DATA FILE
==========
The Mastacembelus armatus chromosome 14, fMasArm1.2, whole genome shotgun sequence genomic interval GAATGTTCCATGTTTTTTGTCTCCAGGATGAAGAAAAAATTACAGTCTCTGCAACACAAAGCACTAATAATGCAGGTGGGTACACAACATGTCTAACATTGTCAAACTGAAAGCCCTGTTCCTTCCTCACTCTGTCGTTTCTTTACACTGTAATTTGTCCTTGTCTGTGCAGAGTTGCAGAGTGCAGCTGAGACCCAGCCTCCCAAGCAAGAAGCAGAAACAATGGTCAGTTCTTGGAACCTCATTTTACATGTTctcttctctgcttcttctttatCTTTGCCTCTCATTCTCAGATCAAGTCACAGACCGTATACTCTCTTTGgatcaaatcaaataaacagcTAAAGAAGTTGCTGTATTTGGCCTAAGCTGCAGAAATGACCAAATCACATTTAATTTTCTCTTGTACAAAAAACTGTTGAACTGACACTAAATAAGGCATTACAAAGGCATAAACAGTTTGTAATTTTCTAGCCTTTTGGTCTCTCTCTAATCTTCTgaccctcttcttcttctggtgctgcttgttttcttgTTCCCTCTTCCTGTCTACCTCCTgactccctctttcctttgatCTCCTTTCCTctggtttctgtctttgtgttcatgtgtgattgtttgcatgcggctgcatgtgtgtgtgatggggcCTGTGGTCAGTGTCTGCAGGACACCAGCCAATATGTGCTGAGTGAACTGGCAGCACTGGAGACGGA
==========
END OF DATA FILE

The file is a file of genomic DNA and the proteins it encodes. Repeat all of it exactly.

The Mastacembelus armatus chromosome 14, fMasArm1.2, whole genome shotgun sequence genomic interval GAATGTTCCATGTTTTTTGTCTCCAGGATGAAGAAAAAATTACAGTCTCTGCAACACAAAGCACTAATAATGCAGGTGGGTACACAACATGTCTAACATTGTCAAACTGAAAGCCCTGTTCCTTCCTCACTCTGTCGTTTCTTTACACTGTAATTTGTCCTTGTCTGTGCAGAGTTGCAGAGTGCAGCTGAGACCCAGCCTCCCAAGCAAGAAGCAGAAACAATGGTCAGTTCTTGGAACCTCATTTTACATGTTctcttctctgcttcttctttatCTTTGCCTCTCATTCTCAGATCAAGTCACAGACCGTATACTCTCTTTGgatcaaatcaaataaacagcTAAAGAAGTTGCTGTATTTGGCCTAAGCTGCAGAAATGACCAAATCACATTTAATTTTCTCTTGTACAAAAAACTGTTGAACTGACACTAAATAAGGCATTACAAAGGCATAAACAGTTTGTAATTTTCTAGCCTTTTGGTCTCTCTCTAATCTTCTgaccctcttcttcttctggtgctgcttgttttcttgTTCCCTCTTCCTGTCTACCTCCTgactccctctttcctttgatCTCCTTTCCTctggtttctgtctttgtgttcatgtgtgattgtttgcatgcggctgcatgtgtgtgtgatggggcCTGTGGTCAGTGTCTGCAGGACACCAGCCAATATGTGCTGAGTGAACTGGCAGCACTGGAGACGGA